Chris Robshaw flourishing without captaincy pressure says Jason Robinson

Chris Robshaw was one of the most maligned captains in England history following last autumn’s disastrous Rugby World Cup.

But 2003 World Cup winner Jason Robinson believes being relieved of the weight of captaincy has enabled the flanker to make a remarkable comeback.

In 2015, England became the first host nation in the history of the Rugby World Cup to exit at the group stage but just a few months later, the Six Nations Grand Slam proved to be redemption.

With Eddie Jones replacing Stuart Lancaster as head coach, hooker Dylan Hartley taking the captain’s armband and Robshaw switching from openside to blindside flanker, it was all change heading into the Six Nations.

And HSBC ambassador Robinson – who scored the Red Rose’s only try in their 2003 World Cup final win over Australia – insists he could have been happier to see Harlequins star Robshaw silence his critics with a string of impressive performances.

“I think it has been hard for him because Robshaw took over when there was a lot of pressure on him due to it being a home World Cup cycle and there were questions over whether he should be playing at No.7,” explained Robinson.

“No matter how well he played, people would always say that he is not a No.7 and he put his hand up about a couple of calls not going his way and he should have done different things but that is all part of learning.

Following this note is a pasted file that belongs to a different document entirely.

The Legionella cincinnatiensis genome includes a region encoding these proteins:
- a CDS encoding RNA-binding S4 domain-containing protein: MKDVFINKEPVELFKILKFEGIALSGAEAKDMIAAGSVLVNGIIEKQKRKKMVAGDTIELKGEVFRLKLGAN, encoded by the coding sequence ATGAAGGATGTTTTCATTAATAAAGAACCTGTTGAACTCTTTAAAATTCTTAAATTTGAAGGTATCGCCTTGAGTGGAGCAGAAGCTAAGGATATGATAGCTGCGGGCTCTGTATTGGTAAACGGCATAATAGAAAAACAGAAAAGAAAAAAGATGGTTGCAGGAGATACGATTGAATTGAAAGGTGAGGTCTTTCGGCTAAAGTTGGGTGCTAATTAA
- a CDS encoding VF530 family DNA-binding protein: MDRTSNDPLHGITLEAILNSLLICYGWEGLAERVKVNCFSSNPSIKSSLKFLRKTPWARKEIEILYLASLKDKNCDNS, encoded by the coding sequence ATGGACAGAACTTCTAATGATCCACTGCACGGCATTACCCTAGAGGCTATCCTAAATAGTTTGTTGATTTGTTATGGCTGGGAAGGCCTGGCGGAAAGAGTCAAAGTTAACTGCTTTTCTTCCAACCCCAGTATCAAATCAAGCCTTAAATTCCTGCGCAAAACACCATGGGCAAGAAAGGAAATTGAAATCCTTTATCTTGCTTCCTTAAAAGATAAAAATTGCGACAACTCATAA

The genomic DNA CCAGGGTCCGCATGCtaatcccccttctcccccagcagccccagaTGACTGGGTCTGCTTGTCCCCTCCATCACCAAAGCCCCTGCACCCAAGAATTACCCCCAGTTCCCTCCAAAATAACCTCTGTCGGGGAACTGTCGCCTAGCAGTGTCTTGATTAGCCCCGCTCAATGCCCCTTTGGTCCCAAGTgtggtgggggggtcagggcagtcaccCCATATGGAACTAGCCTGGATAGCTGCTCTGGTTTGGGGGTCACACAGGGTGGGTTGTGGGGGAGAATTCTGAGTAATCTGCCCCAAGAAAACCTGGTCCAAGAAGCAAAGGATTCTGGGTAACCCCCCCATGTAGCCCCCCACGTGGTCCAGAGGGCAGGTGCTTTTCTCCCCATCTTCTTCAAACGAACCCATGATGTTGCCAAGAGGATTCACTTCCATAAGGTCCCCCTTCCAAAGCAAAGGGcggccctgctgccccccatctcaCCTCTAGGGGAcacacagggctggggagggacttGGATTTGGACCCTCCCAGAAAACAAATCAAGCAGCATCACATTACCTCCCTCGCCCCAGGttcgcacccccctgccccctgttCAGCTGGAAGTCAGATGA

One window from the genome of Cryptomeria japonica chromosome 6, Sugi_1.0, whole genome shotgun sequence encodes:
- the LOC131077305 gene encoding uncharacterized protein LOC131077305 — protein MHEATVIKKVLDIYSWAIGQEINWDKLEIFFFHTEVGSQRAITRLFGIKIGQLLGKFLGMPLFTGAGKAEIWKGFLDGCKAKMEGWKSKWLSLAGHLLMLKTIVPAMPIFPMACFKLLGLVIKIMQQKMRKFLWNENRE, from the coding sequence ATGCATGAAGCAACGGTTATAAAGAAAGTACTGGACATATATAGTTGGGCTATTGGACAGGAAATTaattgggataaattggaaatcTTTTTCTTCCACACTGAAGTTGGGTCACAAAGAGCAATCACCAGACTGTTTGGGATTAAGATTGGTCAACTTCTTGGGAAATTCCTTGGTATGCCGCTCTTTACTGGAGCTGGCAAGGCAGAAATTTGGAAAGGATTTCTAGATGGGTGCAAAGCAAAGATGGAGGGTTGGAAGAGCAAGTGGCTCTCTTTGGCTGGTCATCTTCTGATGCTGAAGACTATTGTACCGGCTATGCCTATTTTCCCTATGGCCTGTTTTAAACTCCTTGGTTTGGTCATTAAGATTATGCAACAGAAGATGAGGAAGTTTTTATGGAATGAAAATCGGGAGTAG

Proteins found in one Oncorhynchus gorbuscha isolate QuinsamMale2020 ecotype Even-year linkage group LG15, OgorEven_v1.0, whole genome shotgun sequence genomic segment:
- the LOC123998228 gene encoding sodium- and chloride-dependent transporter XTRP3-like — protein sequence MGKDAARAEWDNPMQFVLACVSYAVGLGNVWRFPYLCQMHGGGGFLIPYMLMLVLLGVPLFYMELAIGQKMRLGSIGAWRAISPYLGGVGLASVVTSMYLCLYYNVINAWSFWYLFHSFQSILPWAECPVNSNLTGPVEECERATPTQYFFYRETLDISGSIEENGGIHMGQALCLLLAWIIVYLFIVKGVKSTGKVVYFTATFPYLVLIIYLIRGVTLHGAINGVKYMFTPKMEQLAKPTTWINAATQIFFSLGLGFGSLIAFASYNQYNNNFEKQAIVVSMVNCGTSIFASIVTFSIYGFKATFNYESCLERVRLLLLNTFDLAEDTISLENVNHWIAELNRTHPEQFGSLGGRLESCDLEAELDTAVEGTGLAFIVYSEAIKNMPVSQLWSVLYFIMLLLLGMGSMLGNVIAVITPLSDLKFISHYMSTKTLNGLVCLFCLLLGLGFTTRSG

“Now he has been put in his preferred position which suits him a lot better and all that weight of being England captain has been taking off him so he is just going out and playing.

“He is one of those who just gets on with it, does a lot of work and it is good that we saw Eddie Jones’ comments about his work rate being exceptional.

“There would have been disappointment to lose the captaincy but he is still able to contribute as one of the team’s leaders without all of the pressure so it has probably been a good thing for him as he can just play.”

Robinson acknowledges that the Red Rose cannot forget the lessons they learned at the World Cup but believes the young core that now exists is capable of giving the likes of Australia, New Zealand and South Africa a run for their money.

“This team can challenge the top teams – with time,” added Robinson. “This is a process and you cannot expect the boys to go from not qualifying from their group in the World Cup to winning the World Cup.

“But what we have to do now is use the disappointments and lessons from the last World Cup to build.

“Thankfully we have three and a half years to the next World Cup and when you look at the players like Jack Nowell, Anthony Watson, Jack Clifford and other young guys like that coming through.

“That’s not to mention people like Jamie George who are putting pressure on the senior guys in the team – that can only be good for the game.”

In Rugby Seven’s biggest year the next generation of rugby stars, inspired by the Rugby World Cup, from more than 650 teams descended on Rosslyn Park HSBC National Schools Sevens to start on their own journey and break new ground

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